TITLE OF BILL:
An act
to amend the public health law, in relation to designating tramadol as a
schedule III narcotic drug and
certain requirements imposed upon distributors, relating to certain
compounds containing hydrocodone; and
to repeal paragraphs 3 and 4 of subdivision (e) of schedule III of
section 3306 of such law relating to the designation of
hydrocodone as a schedule III narcotic drug

PURPOSE OR GENERAL IDEA OF BILL:
This bill would place greater controls on hydrocodone, a highly
addictive prescription pain medication, by moving it from a schedule
III to a schedule II control substance. It also includes Tramadol,
another opioid based prescription pain medication, to the list of
schedule III controlled substances.

SUMMARY OF PROVISIONS:
Section 1 of the bill amends section 3306 of the Public Health Law to
remove from schedule III controlled substances under subdivision
(e) paragraphs (3) and (4), which refer to those drugs that contain
hydrocodone. Section 1 also adds a new subdivision (10) to include
Tramadol, a currently unscheduled opioid, as a schedule III
controlled substance.

Section 2 of the bill adds a section 3317 to the Public Health Law
exempting a distributor who is licensed and regulated by the
Department of Health, regulated by the State Board of Pharmacy
pursuant to article one hundred thirty-seven of the education law, and
registered and regulated by the United States Drug Enforcement
Administration, from the storage, reporting, ordering, record keeping
and physical security control requirements for schedule II controlled
substances with regard to any material, compound, mixture or
preparation of Hydrocodone as defined within the section's language.

Section 3 of the bill provides for an effective date.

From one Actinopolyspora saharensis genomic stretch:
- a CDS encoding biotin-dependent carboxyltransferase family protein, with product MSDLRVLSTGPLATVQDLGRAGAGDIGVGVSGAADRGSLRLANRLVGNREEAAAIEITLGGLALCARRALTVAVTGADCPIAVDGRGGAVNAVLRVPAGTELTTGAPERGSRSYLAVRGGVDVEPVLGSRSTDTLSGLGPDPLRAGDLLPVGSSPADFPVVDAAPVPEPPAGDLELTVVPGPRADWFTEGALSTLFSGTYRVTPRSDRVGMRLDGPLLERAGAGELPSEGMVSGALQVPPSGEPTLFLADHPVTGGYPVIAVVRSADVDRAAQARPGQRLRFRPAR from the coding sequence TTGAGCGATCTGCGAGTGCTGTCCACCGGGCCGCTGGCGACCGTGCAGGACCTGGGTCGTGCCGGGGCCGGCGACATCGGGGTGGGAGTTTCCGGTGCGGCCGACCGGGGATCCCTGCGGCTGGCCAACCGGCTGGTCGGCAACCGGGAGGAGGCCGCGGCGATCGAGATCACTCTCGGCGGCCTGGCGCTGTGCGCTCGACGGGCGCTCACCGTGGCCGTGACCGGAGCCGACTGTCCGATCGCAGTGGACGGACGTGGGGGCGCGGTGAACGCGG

JUSTIFICATION:
New York State, like the nation, is in the midst of a severe
prescription drug epidemic.
Prescriptions for opioids, particularly oxycodone and hydrocodone,
have skyrocketed and are second only to marijuana among abused drugs.
In New York City, drug related ER visits
increased 40% between 2004 and 2009 with fatalities from opioid
overdoses alone increasing by 20% between 2005 and 2009.

According to information shared at a Senate Roundtable on
Prescription Drug Abuse held in August 2011 (see
HTTP://WWW.NYSENATE.GOV/COMMITTEE/HEALTH),
the dramatic rise in abuse
of hydrocodone, which is sold as vicodin, norco and lortab, is of
particular concern. These medications are as addictive as the
better-known oxycodone, morphine and heroin, however the federal
government, and in turn the states, list hydrocodone on the less


restrictive schedule III of controlled substances. This means that
unlike schedule II controlled substances, prescribers can give up to
5 refills without a doctor's visit.

The FDA and DEA have been studying whether to move hydrocodone based
drugs into schedule II controlled substances for over ten years.
During this period prescriptions for hydrocodone have soared as have
deaths from overdoses and violent pharmacy robberies by those
addicted or seduced by the lucrative black market for this highly
sought after prescription. Hydrocodone was the drug stolen in the June
2011 robbery of a Medford pharmacy in which four people were gunned
down. By removing the references in schedule III to drugs containing
hydrocodone, all such medication will be classified in the more
restrictive schedule II. Moving the drug to a schedule II controlled
substance will enhance existing penalties for people who possess or
sell large quantities of hydro cod one. The Special Narcotics
Prosecutor of NYC will also be able to prosecute cases involving
hydrocodone in boroughs outside of Manhattan once the drug is
reclassified.

Tramadol, another opioid with slightly less addictive qualities than
hydrocodone and oxycodone, is not currently on the schedule of
controlled substances. The federal government continues to study
whether to include Tramadol on the schedule, meanwhile, the number of
prescriptions and the number of individuals seeking addiction